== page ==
Regehr and colleagues (2013) conducted a meta-analysis to examine the effectiveness of psychotherapeutic interventions in reducing symptoms of distress and trauma in victims of sexual assault and rape. The authors conducted a comprehensive search for studies that met the following eligibility criteria: (1) the allocation of study participants to experiment or control groups was by random allocation or quasi-experimental parallel cohort design; (2) participants were adults who had experienced sexual assault or rape as adults; and (3) the interventions specifically focused on victims of sexual assault or rape. Search methods to identify eligible studies included electronic searches, inspection of reference lists of all relevant articles, personal communication with experts in the field, and hand searches of journals. Special attention was also paid to identify relevant studies from within the grey literature.
The search process yielded the inclusion of six studies that included 405 participants. The average age of women included in the review was 32.2 years, although the age range was large. The race/ethnicity was reported in five studies, and approximately 75 percent of the women were white, 20 percent were African American, and the remainder was Hispanic or other. Four of the six included studies were randomized controlled trials and the other two studies were quasi-experimental designs. All six studies were conducted in large urban settings across the United States, including Philadelphia, Penn.; St. Louis, Mo.; and Atlanta, Ga. Across the six studies, six interventions were assessed including stress inoculation training, prolonged exposure, supportive counseling or supportive psychotherapy, cognitive processing therapy, assertiveness training, and eye movement desensitization and reprocessing.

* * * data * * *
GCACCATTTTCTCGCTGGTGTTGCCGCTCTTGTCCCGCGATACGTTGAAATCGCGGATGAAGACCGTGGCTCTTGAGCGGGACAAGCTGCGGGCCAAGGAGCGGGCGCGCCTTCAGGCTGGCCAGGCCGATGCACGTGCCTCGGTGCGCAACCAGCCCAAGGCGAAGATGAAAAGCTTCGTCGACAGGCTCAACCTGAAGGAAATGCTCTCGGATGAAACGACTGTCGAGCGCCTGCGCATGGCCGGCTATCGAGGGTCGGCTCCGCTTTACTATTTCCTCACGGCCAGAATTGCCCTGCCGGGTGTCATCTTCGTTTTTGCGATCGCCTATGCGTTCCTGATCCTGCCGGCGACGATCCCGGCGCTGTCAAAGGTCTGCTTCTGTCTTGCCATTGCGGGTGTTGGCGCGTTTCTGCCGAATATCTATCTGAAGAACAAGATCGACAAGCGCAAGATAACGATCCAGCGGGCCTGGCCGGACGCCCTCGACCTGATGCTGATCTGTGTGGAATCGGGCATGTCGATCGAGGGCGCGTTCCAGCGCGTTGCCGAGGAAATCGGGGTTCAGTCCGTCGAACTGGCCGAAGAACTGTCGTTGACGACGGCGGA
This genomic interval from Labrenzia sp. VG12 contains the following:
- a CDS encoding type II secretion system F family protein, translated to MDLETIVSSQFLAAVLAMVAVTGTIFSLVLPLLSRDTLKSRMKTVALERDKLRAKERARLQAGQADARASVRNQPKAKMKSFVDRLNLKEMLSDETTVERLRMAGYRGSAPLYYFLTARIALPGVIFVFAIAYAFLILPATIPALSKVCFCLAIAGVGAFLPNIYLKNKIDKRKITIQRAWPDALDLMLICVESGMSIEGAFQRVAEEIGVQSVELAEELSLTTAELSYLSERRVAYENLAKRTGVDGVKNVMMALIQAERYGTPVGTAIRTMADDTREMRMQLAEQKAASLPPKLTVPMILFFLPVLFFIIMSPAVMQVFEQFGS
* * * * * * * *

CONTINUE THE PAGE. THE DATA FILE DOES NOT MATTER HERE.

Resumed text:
Three primary outcomes were assessed in the six included studies: PTSD symptoms, depression symptoms, and anxiety symptoms. The standardized mean difference between the treatment and comparison groups was estimated based on the reported means and standard deviations for each group. Given the small sample sizes in both the treatment and comparison groups, the authors calculated Hedges’ g, which is similar to Cohen’s d but includes an adjustment for small sample bias. Inverse variance methods were used to weight each effect size by the inverse of its variance to obtain an overall estimate.
When examining the effect of psychotherapeutic treatment on PTSD symptoms, the authors examined the effect sizes of four randomized controlled trials (RCTs) separately from the effect sizes of two quasi-experimental designs (QEDs). However, CrimeSolutions.gov Study Reviewers were able to combine the separate effect sizes and calculate an overall mean effect size for measures of PTSD symptoms. The Reviewers used the individual study-level effect sizes and confidence intervals that were reported by the authors in the review.